When loners feel sociable and joiners need their space

THIS is the season for crowds. People wander in masses, as if the world were turning into one giant parade. They troop onto beaches. They queue up at ballparks. They stroll the streets on long hot lunch hours. In the evening they sit on park benches or recline on the geometric designs of grass that surround them. The whole human race seems to have spilled outdoors until the outdoors becomes almost as crowded as the indoors in winter.

At this season when beach towel lies next to beach towel and people who close their eyes when eating run a serious risk of lapping their neighbor's ice cream cone, an Oxford lecturer in psychiatry named Anthony Storr has cleverly come out with a book titled ``Solitude.''

What better time for a chap to argue the Wordsworthian case for the joys of being alone with Nature - or just your lovable self?

What choicer moment to give the back of your disengaged hand to Freud for insisting that ``relationships'' are the beginning and end of life?

Enter, in very single file, the Great Solitaries: Newton, Kant, Beethoven, and company (excuse the expression).

By the time Professor Storr is through, the loner has not only been identified as the likely genius but idealized as a paragon of freedom - uncramped and uncompromised.

Why is it that even good books trying to redress the balance make you want to redress their balance, too?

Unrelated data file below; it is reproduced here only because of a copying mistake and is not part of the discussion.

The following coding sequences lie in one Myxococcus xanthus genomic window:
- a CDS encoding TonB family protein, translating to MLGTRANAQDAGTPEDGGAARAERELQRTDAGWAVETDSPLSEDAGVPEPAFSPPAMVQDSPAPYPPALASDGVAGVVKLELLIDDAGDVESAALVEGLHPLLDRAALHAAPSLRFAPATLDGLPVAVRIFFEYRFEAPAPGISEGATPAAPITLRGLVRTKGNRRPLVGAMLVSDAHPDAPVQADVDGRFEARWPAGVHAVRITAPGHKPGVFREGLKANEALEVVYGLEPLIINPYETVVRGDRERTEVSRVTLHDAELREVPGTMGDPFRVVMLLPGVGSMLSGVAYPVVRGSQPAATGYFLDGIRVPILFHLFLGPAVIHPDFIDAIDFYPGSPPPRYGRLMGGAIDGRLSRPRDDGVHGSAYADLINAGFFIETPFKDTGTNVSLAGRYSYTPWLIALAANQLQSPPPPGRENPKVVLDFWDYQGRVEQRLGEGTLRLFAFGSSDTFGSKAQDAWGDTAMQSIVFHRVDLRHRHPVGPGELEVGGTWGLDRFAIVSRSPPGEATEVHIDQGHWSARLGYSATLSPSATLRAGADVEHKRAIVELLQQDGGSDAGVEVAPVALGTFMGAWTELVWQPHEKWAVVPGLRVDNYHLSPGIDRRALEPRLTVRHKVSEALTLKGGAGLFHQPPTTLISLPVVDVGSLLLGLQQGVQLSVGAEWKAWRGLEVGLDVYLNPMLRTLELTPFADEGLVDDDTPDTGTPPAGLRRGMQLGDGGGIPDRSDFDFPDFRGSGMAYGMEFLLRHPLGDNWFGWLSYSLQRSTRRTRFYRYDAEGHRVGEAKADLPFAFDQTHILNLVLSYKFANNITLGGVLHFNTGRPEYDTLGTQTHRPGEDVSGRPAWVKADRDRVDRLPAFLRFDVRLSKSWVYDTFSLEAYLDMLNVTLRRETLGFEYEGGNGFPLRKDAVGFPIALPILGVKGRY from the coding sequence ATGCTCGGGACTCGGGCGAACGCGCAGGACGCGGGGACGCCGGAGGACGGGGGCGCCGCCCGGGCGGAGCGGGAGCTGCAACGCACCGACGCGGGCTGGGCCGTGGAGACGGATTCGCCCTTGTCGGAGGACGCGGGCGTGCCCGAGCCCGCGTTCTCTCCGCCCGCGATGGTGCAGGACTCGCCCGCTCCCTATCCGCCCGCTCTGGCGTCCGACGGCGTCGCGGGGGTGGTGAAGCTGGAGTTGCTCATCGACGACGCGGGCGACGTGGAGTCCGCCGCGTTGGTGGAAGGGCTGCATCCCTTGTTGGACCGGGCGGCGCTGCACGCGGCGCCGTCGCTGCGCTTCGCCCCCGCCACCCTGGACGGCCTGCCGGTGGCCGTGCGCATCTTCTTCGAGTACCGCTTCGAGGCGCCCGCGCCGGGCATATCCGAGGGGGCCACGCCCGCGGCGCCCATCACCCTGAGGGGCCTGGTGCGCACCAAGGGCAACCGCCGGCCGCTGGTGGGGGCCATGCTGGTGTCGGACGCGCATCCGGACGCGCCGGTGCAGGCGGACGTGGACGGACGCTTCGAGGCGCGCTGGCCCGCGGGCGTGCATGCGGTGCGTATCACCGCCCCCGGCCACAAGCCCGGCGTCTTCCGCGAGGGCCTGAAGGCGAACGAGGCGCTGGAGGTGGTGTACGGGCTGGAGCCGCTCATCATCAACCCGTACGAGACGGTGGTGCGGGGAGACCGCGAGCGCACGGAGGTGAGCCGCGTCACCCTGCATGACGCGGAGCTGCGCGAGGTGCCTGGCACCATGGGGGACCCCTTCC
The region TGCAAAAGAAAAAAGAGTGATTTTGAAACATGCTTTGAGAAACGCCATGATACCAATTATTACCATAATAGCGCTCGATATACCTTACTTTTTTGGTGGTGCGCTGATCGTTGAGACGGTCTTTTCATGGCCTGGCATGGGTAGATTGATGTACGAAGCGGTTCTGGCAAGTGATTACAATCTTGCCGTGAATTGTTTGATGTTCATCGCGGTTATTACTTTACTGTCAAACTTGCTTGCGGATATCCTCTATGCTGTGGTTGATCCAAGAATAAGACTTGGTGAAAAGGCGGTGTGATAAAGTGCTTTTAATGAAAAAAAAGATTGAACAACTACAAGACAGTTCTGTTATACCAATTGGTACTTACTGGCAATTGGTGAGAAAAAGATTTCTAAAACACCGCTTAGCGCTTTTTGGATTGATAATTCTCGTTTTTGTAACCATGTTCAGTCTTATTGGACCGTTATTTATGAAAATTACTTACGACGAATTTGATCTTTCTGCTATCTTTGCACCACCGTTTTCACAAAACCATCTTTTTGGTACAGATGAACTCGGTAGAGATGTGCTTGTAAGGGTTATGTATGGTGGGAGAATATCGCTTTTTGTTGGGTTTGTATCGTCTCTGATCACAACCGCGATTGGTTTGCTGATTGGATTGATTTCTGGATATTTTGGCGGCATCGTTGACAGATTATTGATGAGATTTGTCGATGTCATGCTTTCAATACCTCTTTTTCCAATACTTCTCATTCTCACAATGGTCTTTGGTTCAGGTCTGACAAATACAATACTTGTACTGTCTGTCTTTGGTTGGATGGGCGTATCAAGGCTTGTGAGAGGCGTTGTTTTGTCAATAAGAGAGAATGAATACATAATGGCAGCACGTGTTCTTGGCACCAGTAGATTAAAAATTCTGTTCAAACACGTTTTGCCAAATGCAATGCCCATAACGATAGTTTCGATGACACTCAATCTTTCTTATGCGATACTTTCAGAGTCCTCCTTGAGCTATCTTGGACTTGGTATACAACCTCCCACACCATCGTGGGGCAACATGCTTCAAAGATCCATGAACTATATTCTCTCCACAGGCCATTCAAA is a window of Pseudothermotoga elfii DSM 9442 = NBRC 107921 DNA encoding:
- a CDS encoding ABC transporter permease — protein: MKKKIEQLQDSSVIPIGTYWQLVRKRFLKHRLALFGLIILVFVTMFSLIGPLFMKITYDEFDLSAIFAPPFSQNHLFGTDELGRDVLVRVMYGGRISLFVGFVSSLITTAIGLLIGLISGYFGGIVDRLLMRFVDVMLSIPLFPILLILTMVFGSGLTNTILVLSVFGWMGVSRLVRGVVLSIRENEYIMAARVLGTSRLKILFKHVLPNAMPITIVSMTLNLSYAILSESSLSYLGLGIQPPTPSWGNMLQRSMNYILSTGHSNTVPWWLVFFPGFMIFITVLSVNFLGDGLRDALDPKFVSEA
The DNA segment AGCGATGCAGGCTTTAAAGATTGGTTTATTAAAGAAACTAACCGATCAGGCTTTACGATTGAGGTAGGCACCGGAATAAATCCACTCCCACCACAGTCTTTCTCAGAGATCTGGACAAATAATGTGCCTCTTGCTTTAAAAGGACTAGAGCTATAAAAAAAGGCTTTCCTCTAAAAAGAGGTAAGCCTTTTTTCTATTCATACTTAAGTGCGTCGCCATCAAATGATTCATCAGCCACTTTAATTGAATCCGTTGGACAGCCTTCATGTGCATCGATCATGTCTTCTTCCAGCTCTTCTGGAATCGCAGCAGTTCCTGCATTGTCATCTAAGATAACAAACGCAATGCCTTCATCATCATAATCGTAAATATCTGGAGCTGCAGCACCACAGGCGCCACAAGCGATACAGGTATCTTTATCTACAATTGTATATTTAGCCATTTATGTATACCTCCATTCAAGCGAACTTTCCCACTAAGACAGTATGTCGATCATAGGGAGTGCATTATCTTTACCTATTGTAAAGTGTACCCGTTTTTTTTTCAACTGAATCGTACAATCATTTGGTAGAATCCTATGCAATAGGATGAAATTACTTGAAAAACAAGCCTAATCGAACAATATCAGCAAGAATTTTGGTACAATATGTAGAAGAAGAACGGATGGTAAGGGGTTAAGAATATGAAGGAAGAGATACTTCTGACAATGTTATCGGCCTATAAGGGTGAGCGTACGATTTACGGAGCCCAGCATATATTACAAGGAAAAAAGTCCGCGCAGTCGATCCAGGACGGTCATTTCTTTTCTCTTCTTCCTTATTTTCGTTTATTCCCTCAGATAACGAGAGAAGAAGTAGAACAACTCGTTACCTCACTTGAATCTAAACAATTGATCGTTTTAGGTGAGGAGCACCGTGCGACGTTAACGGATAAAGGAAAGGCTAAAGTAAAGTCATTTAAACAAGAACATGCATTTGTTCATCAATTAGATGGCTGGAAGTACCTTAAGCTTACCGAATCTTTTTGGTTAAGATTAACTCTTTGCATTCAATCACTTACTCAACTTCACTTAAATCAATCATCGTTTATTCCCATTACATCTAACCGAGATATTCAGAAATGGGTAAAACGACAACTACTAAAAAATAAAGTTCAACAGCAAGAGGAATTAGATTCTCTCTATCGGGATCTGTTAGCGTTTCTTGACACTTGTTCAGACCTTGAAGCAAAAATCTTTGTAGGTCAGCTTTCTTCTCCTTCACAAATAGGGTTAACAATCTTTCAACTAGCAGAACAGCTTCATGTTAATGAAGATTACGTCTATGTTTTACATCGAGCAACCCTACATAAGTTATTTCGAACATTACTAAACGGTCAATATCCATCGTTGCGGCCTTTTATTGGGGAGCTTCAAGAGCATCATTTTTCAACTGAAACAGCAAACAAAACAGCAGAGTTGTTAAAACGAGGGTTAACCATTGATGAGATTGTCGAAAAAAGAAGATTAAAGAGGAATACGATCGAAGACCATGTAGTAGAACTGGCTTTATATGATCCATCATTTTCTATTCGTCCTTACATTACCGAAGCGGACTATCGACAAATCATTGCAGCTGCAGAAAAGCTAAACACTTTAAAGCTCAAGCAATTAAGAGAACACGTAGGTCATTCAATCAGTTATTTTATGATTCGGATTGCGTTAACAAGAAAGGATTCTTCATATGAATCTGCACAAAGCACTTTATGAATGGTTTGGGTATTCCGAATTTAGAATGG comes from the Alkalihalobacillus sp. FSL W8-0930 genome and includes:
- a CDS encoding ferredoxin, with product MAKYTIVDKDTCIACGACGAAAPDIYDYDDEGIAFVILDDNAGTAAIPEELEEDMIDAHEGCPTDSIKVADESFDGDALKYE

Does not Bach, surrounded by 20 children and clamoring congregations, deserve space beside Beethoven?

Does not Socrates - coping with the strong-willed Xanthippe at home, encircled by questioning students at work, living a life of ceaseless dialogue - have something to say for involvement that would offset Kant's austere ``categorical imperative''?

As for the saints of solitude, didn't Thoreau sneak over to the Emersons for supper and play organizer for Concord berry-picking parties? Some gregarious hermit!

Withdrawal and return - the historian Arnold Toynbee saw this ebb and flow as the alternating rhythm of life. And the conventional wisdom, too, goes back and forth. ``No man is an island, entire of itself; every man is a piece of the continent.'' People never weary of quoting John Donne, but under the breath a small dissident voice whispers: ``Still, a vacation away from the mainland now and then can save your sanity.''

Of all the situations humans want both ways, being alone - and not being alone - must top the list. The word ambivalence was practically invented to describe loners feeling sociable and joiners needing their space.

As you watch the Republican convention in New Orleans in the privacy of your living room, how nice it will feel not to be there when the hordes with funny hats boogie down the aisles.

But later, perhaps, as you watch a movie rerun of ``Romeo and Juliet,'' munching your midnight popcorn alone, what a sense of absence will fill the room!

How can you even appreciate being alone unless you have somebody to leave - and return to?

This is one debate where either-or definitely does not apply. Inconsistency is the only constant. Indeed, folks like Storr can hardly wait to get the crowd together to talk about solitude.

The dust jacket of the book features a painting by Thomas Eakins of a man on a river in a single scull. But another man in a single scull floats quite nearby, and just a bit upstream three people can be seen in a vivid red boat - a virtual mob!

``Alone Together'' - the silly self-contradicting song title - may have had it right after all.

A Wednesday and Friday column

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